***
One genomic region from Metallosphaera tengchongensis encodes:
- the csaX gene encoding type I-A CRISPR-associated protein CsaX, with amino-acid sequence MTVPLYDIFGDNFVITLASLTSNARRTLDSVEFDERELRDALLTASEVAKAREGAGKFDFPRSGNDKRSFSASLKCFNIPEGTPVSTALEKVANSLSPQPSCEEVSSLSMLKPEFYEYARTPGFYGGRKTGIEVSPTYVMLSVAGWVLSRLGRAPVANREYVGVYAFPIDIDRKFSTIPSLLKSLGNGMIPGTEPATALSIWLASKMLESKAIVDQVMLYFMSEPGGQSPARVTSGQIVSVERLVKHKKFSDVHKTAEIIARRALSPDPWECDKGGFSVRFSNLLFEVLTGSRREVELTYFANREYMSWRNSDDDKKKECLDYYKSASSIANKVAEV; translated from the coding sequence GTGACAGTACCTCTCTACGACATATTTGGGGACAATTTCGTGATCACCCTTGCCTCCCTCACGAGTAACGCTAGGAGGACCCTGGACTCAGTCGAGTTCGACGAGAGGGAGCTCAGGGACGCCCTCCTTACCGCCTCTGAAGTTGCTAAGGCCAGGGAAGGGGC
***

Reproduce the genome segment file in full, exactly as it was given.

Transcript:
One genomic region from Metallosphaera tengchongensis encodes:
- the csaX gene encoding type I-A CRISPR-associated protein CsaX, with amino-acid sequence MTVPLYDIFGDNFVITLASLTSNARRTLDSVEFDERELRDALLTASEVAKAREGAGKFDFPRSGNDKRSFSASLKCFNIPEGTPVSTALEKVANSLSPQPSCEEVSSLSMLKPEFYEYARTPGFYGGRKTGIEVSPTYVMLSVAGWVLSRLGRAPVANREYVGVYAFPIDIDRKFSTIPSLLKSLGNGMIPGTEPATALSIWLASKMLESKAIVDQVMLYFMSEPGGQSPARVTSGQIVSVERLVKHKKFSDVHKTAEIIARRALSPDPWECDKGGFSVRFSNLLFEVLTGSRREVELTYFANREYMSWRNSDDDKKKECLDYYKSASSIANKVAEV; translated from the coding sequence GTGACAGTACCTCTCTACGACATATTTGGGGACAATTTCGTGATCACCCTTGCCTCCCTCACGAGTAACGCTAGGAGGACCCTGGACTCAGTCGAGTTCGACGAGAGGGAGCTCAGGGACGCCCTCCTTACCGCCTCTGAAGTTGCTAAGGCCAGGGAAGGGGC